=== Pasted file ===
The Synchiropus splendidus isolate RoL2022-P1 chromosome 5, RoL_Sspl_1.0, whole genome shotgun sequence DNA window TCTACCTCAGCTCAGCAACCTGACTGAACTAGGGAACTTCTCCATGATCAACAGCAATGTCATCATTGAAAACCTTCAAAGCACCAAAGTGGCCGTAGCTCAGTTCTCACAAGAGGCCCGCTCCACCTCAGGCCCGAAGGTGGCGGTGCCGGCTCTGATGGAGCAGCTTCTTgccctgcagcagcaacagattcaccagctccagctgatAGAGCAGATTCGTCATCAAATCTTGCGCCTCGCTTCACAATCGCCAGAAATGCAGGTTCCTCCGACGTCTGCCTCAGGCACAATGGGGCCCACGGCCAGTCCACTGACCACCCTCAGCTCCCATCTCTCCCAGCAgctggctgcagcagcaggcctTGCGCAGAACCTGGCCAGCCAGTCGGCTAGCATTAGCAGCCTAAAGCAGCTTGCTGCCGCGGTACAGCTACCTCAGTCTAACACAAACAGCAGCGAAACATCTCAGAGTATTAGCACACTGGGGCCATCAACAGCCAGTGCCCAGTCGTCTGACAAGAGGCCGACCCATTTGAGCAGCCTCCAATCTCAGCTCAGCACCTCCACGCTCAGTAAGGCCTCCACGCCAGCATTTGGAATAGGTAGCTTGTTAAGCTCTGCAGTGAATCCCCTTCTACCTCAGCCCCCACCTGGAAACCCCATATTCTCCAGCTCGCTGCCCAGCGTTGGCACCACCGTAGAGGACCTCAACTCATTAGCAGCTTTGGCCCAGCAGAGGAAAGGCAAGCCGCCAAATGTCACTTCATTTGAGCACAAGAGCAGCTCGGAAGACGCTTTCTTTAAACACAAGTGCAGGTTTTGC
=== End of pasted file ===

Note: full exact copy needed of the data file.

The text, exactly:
The Synchiropus splendidus isolate RoL2022-P1 chromosome 5, RoL_Sspl_1.0, whole genome shotgun sequence DNA window TCTACCTCAGCTCAGCAACCTGACTGAACTAGGGAACTTCTCCATGATCAACAGCAATGTCATCATTGAAAACCTTCAAAGCACCAAAGTGGCCGTAGCTCAGTTCTCACAAGAGGCCCGCTCCACCTCAGGCCCGAAGGTGGCGGTGCCGGCTCTGATGGAGCAGCTTCTTgccctgcagcagcaacagattcaccagctccagctgatAGAGCAGATTCGTCATCAAATCTTGCGCCTCGCTTCACAATCGCCAGAAATGCAGGTTCCTCCGACGTCTGCCTCAGGCACAATGGGGCCCACGGCCAGTCCACTGACCACCCTCAGCTCCCATCTCTCCCAGCAgctggctgcagcagcaggcctTGCGCAGAACCTGGCCAGCCAGTCGGCTAGCATTAGCAGCCTAAAGCAGCTTGCTGCCGCGGTACAGCTACCTCAGTCTAACACAAACAGCAGCGAAACATCTCAGAGTATTAGCACACTGGGGCCATCAACAGCCAGTGCCCAGTCGTCTGACAAGAGGCCGACCCATTTGAGCAGCCTCCAATCTCAGCTCAGCACCTCCACGCTCAGTAAGGCCTCCACGCCAGCATTTGGAATAGGTAGCTTGTTAAGCTCTGCAGTGAATCCCCTTCTACCTCAGCCCCCACCTGGAAACCCCATATTCTCCAGCTCGCTGCCCAGCGTTGGCACCACCGTAGAGGACCTCAACTCATTAGCAGCTTTGGCCCAGCAGAGGAAAGGCAAGCCGCCAAATGTCACTTCATTTGAGCACAAGAGCAGCTCGGAAGACGCTTTCTTTAAACACAAGTGCAGGTTTTGC